contacted and, possibly, receive health interventions. (click)
By receiving a continuous flow of data, by constantly watching for best
clinical and financial outcomes for specific conditions and purchasing
processes, and by working “backwards” to identify the common pathways
that led to those outcomes, the analytical tools could presumably
Identify Best Practice Guidelines. These, in turn, could be passed
along to and embedded in the EHRs, Health Management and Vendor
Management tools, each in formats that make sense to the tools’
different users. This becomes a continuous improvement process. (click)
The third major result of the analytics, Pricing/Performance
Transparency compares the relative pricing and performance of four
major health care product/service classes: Providers, Payers, Products
(Drugs, Devices, Equipment and Supplies), and Interventions/Treatments.
The information produced by the Pricing/Performance Transparency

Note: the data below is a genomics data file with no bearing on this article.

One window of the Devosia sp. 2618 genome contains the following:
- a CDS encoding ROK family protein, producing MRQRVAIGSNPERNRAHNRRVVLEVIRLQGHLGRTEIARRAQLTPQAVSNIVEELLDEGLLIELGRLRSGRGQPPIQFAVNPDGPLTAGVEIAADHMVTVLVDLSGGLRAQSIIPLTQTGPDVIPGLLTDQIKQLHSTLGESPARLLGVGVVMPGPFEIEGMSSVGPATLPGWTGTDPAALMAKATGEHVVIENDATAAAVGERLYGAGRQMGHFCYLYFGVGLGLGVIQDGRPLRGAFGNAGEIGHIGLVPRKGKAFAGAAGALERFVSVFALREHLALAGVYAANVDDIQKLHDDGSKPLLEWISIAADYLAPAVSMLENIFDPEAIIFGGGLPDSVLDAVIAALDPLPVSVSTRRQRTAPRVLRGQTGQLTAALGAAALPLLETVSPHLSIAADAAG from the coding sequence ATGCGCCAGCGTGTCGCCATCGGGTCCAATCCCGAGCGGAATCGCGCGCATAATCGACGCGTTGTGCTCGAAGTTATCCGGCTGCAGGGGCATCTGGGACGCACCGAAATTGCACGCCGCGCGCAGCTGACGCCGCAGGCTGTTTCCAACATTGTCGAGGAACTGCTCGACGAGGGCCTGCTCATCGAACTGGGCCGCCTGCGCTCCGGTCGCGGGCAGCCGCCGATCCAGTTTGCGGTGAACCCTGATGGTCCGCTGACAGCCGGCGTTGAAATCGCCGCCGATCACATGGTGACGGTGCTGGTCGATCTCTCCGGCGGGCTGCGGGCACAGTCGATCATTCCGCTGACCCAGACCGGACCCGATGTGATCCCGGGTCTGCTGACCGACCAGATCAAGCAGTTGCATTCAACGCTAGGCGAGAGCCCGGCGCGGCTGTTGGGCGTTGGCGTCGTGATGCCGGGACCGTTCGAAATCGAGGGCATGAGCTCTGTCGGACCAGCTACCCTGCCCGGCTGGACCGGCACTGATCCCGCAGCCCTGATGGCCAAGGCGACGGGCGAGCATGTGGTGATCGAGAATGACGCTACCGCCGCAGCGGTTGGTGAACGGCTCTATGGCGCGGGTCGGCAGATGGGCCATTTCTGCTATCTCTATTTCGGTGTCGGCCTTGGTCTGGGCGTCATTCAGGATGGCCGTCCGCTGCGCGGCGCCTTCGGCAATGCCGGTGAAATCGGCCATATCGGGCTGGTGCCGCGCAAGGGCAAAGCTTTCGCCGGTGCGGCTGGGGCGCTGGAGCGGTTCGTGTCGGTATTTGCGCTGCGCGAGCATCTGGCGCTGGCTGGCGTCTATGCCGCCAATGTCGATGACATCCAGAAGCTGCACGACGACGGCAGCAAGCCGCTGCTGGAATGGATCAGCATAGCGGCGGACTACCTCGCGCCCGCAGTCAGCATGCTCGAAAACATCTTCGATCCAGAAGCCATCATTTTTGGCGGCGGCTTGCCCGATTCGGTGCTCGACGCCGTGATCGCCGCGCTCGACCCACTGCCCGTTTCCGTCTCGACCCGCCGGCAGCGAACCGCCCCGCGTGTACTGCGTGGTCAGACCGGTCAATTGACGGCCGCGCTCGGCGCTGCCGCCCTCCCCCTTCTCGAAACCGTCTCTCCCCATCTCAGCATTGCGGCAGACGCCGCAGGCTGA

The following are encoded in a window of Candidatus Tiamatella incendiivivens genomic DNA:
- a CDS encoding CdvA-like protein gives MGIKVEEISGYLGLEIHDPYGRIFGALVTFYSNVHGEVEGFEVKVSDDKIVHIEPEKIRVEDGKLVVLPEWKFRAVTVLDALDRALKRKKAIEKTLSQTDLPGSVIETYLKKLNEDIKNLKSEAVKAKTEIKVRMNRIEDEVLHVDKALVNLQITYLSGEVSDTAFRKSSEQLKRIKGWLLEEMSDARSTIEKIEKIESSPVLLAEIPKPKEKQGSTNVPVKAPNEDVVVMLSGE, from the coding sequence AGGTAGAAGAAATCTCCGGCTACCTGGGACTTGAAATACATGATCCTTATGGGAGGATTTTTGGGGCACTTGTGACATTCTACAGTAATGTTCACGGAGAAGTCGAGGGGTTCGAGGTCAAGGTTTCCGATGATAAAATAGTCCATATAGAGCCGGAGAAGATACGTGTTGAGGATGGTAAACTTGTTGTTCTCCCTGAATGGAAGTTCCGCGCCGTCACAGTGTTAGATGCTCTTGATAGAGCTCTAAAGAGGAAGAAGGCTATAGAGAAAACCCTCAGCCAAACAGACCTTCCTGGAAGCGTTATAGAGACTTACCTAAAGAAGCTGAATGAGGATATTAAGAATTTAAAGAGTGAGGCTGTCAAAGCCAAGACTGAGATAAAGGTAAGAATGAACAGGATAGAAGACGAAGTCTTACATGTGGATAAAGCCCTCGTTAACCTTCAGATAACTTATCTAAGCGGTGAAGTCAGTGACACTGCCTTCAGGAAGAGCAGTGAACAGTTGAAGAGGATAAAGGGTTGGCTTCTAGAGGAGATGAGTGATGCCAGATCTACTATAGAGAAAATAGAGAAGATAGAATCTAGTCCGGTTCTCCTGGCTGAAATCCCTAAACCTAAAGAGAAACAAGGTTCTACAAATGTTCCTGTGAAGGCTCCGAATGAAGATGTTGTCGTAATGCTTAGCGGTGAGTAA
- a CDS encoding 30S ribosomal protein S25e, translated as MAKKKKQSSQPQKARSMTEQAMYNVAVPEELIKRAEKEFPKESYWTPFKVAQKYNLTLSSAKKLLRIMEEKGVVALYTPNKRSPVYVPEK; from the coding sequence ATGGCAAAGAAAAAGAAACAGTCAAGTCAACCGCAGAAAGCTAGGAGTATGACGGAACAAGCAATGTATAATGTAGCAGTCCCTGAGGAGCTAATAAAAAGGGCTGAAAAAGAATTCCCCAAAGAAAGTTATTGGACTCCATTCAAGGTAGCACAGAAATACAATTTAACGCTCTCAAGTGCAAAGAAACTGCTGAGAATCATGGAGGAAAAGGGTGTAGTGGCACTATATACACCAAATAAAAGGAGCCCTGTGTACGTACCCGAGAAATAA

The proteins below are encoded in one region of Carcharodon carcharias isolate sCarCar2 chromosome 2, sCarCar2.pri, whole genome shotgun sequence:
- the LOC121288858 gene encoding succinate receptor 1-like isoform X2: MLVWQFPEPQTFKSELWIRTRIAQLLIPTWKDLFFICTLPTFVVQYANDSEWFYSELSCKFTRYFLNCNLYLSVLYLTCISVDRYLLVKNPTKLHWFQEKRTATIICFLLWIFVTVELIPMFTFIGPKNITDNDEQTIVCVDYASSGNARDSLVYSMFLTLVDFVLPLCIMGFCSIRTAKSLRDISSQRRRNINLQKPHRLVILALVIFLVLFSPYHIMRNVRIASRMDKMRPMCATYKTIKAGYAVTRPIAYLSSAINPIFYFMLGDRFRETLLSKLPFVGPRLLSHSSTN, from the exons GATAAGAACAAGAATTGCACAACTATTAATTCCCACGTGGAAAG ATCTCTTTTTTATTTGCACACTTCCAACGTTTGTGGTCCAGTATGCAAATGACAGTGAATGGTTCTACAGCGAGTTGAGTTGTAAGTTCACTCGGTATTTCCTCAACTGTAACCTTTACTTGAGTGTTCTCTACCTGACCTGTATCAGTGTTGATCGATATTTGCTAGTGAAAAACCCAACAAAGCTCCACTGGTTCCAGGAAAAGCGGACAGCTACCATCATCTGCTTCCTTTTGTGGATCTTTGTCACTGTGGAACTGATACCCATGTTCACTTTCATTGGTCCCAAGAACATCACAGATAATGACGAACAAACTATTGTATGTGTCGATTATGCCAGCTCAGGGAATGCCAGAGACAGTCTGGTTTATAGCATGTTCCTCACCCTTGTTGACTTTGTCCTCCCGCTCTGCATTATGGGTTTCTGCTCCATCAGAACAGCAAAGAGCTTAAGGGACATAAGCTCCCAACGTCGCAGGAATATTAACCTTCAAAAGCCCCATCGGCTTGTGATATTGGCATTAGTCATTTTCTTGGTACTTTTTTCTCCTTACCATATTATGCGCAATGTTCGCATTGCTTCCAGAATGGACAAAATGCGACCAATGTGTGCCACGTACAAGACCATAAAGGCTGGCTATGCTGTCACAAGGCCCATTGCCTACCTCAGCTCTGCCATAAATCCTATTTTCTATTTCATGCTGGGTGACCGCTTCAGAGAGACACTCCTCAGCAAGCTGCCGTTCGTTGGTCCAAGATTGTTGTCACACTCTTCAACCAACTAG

functions are distributed into two ways. First, they become readily
available to stakeholders of all types through Public Reports,
distributed by the host or by any other public or private group, and
made available through the tools to purchasers, health managers,
clinicians and patients. Again, to be credible, public reporters must
be scrupulous and transparent in their evaluation methodologies. (click)
The findings of the various Pricing/Performance analytics can also flow
into constantly updated Decision-Support Tools, which are adapted to
the needs of purchasers, health managers, clinicians and patients. (click)
Decision Support is also informed by input from Expert Content – e.g.,
current knowledge on efficacy and value from the health care